Madam Speaker, the Canadian government is coming to the House of Commons today for second reading of Bill C-53, an act to establish the Department of Canadian Heritage and to amend and repeal certain other acts.
First of all, the surprising thing is that the government took nearly a year to draft Bill C-53, which for all practical purposes confirms what Prime Minister Kim Campbell announced when her cabinet was sworn in in the summer of 1993. In so doing, the present Prime Minister and his government are confirming the same mistakes in decisions made by the previous government when for economic reasons Ms. Campbell decided to reduce the size of cabinet and merge several departments; among those decisions was the creation of the Department of Canadian Heritage. This is totally unacceptable, both for Canadians and for Quebecers.
At first glance, this bill seems to be a purely technical measure that should pass quickly without lengthy debate, since its primary purpose is to establish a department, Canadian Heritage, and amend all related laws accordingly. After thoroughly examining this bill, we unfortunately must come to the conclusion that such is not the case.
This bill is more than a purely technical measure. It would create a department where the minister would have the following powers, duties and functions, under clause 5:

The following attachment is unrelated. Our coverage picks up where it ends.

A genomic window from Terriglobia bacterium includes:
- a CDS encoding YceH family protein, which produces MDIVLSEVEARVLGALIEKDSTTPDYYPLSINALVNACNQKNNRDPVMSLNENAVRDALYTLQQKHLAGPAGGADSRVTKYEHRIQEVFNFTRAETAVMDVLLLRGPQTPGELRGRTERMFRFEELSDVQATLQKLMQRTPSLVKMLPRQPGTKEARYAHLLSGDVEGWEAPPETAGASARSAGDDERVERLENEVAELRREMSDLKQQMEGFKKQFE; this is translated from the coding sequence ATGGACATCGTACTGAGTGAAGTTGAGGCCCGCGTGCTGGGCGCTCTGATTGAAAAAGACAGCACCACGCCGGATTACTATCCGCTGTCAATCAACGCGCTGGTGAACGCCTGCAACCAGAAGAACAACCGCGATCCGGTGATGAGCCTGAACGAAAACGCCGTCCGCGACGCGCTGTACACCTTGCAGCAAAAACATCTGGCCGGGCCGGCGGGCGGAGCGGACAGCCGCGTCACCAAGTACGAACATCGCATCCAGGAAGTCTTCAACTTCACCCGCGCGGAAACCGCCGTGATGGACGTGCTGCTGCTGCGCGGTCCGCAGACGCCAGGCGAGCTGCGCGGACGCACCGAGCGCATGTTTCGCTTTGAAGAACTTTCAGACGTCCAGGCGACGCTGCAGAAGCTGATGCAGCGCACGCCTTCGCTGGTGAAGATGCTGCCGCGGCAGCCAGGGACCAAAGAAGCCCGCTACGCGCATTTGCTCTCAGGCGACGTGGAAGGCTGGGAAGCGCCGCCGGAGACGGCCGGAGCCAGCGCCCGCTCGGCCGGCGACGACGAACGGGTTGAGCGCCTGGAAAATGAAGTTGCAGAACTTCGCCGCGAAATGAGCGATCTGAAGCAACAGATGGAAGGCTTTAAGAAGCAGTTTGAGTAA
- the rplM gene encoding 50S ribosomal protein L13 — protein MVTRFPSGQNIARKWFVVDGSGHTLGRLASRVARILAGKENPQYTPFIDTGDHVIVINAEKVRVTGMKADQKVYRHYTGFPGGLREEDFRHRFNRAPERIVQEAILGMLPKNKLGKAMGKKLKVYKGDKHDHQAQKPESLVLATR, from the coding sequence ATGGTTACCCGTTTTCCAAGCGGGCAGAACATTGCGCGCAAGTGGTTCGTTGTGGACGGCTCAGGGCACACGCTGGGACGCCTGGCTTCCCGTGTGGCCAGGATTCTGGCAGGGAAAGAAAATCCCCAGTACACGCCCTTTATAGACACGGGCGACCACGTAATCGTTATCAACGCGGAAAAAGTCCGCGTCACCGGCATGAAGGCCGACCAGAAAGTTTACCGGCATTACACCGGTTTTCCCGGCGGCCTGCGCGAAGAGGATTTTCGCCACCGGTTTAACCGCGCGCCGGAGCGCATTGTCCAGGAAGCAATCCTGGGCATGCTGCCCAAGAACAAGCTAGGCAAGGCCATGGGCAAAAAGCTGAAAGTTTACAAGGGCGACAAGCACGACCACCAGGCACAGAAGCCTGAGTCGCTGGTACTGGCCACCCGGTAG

-initiate, recommend, coordinate, implement (and promote) national policies, projects and programs with respect to Canadian identity and values, cultural development, heritage-
Madam Speaker, through you, I draw the attention of members of this House to the fact that the adjective "Canadian" refers to the following four items in the list I just read, so it should be taken to read as follows: "In exercising the powers and performing the duties and functions (assigned to the minister by section 4), the minister shall initiate, recommend, coordinate, implement (and promote) national policies, projects and programs with respect to Canadian identity, Canadian values, Canadian cultural development and Canadian heritage".
Accordingly, you will not be at all surprised to learn that the Bloc Quebecois cannot support such a bill, for many reasons, but mainly these.
First, this bill shamelessly infringes on what so far has been considered provincial jurisdiction: culture.
Second, the steadfast obstinacy of the Canadian government in refusing to recognize the distinctiveness of Quebec society is totally unacceptable.
Third, based on our reading of this bill and on the old saying that the past is a guide to the future, it is far from obvious that the Department of Canadian Heritage provides the guarantees required to defend the French language and culture, especially those needed for the francophone and Acadian communities in Canada to continue to develop, flourish and even exist.